How are chromosomes paired? Shape of Y chromosome?

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cliverlong
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How are chromosomes paired? Shape of Y chromosome?

Post by cliverlong » Tue Nov 03, 2009 12:17 pm

Hi

Can someone clarify the following for me?

The human has 23 pairs of chromosomes in the somatic cells. What characteristic of the chromosomes result in them being paired? Do the same genes (but potentially different alleles of those genes) occupy the same position on the two pairs?

The human male has 22 pairs and an XY “pair”. What is the shape of the Y-chromosome? (don't say Y). I'm thinking that in the early stages of mitosis and meiosis (early prophase?) the chromosome replicates its DNA and both strands are linked by the centromere. If this is true, then surely every chromosome before it replicates is a single strand neither X nor Y shaped and when it starts to replicate, every chromosome is X-shaped. Is it that the X-Y pair actually are completely different sizes and that the centromere of the Y chromosome is so near one end of the chromosome that is appears X-shaped where it is actually X-shaped?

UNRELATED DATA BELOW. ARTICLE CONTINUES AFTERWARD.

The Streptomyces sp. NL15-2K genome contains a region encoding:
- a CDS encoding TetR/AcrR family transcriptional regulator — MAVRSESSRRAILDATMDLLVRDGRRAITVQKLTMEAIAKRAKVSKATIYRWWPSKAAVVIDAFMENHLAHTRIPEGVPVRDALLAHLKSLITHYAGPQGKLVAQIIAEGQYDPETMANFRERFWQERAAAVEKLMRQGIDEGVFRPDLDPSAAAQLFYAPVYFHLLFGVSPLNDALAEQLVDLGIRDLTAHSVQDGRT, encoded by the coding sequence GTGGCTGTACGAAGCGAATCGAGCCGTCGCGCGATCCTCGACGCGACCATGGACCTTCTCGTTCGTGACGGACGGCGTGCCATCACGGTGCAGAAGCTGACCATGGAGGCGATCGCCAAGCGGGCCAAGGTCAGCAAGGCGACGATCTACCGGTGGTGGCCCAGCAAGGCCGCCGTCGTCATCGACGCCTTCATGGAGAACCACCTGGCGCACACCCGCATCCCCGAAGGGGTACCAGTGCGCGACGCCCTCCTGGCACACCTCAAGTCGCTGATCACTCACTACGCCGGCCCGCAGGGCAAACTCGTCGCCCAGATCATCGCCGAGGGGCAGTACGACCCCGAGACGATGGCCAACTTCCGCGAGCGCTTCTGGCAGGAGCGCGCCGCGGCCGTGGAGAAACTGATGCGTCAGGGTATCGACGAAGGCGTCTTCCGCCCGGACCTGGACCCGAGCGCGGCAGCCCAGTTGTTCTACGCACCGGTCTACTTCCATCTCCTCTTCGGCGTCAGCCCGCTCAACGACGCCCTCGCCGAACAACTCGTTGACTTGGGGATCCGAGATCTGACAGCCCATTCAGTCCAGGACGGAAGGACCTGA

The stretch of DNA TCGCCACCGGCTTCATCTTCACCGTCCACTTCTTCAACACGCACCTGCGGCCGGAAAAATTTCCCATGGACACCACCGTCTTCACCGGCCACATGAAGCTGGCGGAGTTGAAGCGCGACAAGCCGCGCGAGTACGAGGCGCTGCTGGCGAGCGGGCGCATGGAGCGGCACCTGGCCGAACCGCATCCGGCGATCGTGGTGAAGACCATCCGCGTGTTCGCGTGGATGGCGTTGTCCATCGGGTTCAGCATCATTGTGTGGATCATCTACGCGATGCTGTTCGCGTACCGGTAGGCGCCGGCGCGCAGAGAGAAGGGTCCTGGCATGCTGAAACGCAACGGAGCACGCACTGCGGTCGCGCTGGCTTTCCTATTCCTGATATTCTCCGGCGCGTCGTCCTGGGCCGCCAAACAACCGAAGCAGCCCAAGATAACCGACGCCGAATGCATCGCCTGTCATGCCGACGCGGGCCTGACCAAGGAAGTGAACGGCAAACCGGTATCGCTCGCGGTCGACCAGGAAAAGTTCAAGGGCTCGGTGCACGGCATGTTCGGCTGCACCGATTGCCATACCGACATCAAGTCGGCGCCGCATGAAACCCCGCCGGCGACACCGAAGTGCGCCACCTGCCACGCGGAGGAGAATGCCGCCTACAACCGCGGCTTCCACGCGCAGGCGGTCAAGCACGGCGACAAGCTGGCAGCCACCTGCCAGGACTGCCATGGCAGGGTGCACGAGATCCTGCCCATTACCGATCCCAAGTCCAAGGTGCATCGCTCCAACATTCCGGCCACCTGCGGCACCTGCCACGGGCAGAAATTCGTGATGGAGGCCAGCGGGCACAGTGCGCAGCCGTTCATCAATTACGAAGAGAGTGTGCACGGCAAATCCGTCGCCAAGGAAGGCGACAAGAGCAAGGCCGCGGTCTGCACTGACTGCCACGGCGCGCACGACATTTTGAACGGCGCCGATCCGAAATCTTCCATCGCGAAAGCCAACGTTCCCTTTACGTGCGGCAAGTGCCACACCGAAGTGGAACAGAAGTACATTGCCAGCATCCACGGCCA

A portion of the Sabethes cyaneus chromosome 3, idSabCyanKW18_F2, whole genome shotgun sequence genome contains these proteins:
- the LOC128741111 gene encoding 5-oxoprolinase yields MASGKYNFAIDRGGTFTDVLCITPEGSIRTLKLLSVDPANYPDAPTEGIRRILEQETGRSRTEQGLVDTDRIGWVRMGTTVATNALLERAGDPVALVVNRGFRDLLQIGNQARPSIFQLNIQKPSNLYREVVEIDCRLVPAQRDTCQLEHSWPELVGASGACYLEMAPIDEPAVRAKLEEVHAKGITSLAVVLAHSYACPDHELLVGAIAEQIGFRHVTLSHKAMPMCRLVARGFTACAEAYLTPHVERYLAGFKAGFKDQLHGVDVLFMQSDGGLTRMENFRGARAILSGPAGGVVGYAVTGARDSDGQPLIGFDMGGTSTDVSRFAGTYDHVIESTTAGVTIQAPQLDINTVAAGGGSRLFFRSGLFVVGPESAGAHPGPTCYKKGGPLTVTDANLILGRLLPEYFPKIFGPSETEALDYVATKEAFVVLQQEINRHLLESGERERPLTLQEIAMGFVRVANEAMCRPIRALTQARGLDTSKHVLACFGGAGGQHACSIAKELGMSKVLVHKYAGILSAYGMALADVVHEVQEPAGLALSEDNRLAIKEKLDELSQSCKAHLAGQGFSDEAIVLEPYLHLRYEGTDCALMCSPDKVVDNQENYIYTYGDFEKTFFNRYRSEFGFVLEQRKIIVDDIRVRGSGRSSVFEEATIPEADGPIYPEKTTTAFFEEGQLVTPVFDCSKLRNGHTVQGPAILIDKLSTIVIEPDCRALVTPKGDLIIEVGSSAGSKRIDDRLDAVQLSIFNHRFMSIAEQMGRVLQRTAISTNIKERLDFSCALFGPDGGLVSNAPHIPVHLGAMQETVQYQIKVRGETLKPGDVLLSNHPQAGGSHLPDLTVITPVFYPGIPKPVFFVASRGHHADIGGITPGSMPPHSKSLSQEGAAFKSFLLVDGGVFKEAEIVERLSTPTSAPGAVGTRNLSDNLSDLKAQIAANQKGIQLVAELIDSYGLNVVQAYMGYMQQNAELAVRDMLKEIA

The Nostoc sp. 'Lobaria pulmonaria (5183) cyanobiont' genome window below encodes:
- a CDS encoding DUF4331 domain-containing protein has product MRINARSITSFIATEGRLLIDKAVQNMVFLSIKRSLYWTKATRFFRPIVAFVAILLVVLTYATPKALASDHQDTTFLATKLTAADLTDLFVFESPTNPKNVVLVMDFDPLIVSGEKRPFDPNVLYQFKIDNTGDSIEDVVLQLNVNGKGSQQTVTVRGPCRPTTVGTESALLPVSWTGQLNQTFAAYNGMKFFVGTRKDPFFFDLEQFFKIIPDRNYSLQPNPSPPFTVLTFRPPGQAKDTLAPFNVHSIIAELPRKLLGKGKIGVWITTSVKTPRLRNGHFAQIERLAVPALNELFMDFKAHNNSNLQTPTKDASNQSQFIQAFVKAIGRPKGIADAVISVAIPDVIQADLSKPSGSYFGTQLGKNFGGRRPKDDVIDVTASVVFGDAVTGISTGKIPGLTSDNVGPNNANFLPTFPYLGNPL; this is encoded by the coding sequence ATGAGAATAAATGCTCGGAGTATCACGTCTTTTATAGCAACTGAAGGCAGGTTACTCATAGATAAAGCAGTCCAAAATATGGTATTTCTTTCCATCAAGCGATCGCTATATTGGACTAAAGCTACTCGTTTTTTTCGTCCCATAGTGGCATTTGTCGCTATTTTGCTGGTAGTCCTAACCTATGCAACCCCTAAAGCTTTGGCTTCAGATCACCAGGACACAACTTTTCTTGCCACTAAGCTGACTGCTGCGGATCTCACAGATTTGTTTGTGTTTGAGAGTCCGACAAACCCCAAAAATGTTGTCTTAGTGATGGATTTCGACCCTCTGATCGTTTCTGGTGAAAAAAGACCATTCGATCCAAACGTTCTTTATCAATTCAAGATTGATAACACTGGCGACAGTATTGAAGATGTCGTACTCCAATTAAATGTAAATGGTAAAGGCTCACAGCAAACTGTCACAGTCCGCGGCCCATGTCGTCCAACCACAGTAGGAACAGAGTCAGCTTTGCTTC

Thanks

Clive

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JackBean
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Post by JackBean » Tue Nov 03, 2009 12:47 pm

http://www.biolib.cz/en/main/

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Darby
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Post by Darby » Tue Nov 03, 2009 3:27 pm

Since chromosomes are only light-microscope-visible in their connected-duplicate form during cell division, that's when shape names are given. Otherwise they're spun out quite a bit and have all sorts of somewhat linear shapes.

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MrMistery
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Post by MrMistery » Wed Nov 11, 2009 2:47 am

what you said in your final paragraph is 100% correct, except at the end it should be "it appears Y-shaped where it is actually X-shaped" - which i suspect is what you meant, and you only made a typo
"As a biologist, I firmly believe that when you're dead, you're dead. Except for what you live behind in history. That's the only afterlife" - J. Craig Venter

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